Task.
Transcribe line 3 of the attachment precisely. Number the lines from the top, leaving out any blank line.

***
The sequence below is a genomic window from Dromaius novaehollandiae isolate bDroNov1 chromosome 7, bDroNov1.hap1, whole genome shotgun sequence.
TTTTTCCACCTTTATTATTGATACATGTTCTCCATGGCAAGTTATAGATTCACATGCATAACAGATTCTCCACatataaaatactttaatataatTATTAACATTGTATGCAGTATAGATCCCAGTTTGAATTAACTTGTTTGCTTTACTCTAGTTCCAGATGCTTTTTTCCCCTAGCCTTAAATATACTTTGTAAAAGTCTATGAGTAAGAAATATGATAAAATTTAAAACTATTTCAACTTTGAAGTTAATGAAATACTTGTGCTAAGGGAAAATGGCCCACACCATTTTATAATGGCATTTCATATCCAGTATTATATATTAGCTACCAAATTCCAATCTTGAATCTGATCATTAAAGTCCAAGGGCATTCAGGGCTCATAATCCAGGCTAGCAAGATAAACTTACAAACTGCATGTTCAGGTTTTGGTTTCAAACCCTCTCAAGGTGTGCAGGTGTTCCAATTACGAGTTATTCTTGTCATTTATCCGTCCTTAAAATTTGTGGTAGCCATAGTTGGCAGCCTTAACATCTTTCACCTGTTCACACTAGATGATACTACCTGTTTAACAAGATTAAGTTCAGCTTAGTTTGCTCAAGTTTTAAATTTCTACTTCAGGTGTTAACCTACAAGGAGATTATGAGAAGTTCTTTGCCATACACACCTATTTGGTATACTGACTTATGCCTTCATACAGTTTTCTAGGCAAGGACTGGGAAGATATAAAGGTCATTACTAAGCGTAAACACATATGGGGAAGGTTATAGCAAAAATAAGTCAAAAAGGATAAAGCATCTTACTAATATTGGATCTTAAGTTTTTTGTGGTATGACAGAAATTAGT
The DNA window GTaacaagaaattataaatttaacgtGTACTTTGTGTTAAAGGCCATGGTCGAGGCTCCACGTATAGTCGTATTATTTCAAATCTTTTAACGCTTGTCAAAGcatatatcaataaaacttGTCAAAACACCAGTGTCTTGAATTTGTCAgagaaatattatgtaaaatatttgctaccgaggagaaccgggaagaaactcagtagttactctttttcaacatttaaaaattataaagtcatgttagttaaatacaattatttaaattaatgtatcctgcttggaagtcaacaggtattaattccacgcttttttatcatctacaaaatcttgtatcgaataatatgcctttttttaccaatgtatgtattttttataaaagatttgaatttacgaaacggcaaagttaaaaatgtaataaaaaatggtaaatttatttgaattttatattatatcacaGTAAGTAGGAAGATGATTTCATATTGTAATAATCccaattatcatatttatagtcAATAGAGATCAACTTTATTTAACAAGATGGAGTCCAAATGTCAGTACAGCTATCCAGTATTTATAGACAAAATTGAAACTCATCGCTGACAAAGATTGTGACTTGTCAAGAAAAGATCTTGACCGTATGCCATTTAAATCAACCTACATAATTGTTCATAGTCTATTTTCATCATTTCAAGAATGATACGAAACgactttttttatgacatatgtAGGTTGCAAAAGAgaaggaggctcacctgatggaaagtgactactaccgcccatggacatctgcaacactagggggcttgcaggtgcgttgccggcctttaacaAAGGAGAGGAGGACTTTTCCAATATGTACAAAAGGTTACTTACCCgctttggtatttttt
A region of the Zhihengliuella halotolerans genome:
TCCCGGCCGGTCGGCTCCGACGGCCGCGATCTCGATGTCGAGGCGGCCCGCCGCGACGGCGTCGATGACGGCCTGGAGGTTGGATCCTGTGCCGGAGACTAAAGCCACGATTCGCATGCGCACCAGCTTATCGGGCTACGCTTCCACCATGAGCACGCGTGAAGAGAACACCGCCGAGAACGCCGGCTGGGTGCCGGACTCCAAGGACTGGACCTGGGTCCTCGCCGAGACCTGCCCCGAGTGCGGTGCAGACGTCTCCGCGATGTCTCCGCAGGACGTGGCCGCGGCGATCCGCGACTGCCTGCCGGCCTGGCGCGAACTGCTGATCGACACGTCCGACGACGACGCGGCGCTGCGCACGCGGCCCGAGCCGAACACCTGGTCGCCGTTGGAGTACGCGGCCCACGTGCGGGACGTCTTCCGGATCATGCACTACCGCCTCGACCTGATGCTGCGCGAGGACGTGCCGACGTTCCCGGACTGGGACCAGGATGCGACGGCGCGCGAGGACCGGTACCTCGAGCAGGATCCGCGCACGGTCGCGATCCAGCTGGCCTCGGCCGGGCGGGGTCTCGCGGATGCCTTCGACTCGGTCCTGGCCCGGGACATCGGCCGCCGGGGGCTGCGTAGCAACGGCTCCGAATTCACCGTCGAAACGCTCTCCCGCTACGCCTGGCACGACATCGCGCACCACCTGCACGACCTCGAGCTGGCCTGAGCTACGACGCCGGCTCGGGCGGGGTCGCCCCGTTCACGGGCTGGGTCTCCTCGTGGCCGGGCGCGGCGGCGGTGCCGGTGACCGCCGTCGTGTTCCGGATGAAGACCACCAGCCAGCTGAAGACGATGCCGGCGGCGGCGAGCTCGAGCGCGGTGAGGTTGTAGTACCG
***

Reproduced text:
The DNA window GTaacaagaaattataaatttaacgtGTACTTTGTGTTAAAGGCCATGGTCGAGGCTCCACGTATAGTCGTATTATTTCAAATCTTTTAACGCTTGTCAAAGcatatatcaataaaacttGTCAAAACACCAGTGTCTTGAATTTGTCAgagaaatattatgtaaaatatttgctaccgaggagaaccgggaagaaactcagtagttactctttttcaacatttaaaaattataaagtcatgttagttaaatacaattatttaaattaatgtatcctgcttggaagtcaacaggtattaattccacgcttttttatcatctacaaaatcttgtatcgaataatatgcctttttttaccaatgtatgtattttttataaaagatttgaatttacgaaacggcaaagttaaaaatgtaataaaaaatggtaaatttatttgaattttatattatatcacaGTAAGTAGGAAGATGATTTCATATTGTAATAATCccaattatcatatttatagtcAATAGAGATCAACTTTATTTAACAAGATGGAGTCCAAATGTCAGTACAGCTATCCAGTATTTATAGACAAAATTGAAACTCATCGCTGACAAAGATTGTGACTTGTCAAGAAAAGATCTTGACCGTATGCCATTTAAATCAACCTACATAATTGTTCATAGTCTATTTTCATCATTTCAAGAATGATACGAAACgactttttttatgacatatgtAGGTTGCAAAAGAgaaggaggctcacctgatggaaagtgactactaccgcccatggacatctgcaacactagggggcttgcaggtgcgttgccggcctttaacaAAGGAGAGGAGGACTTTTCCAATATGTACAAAAGGTTACTTACCCgctttggtatttttt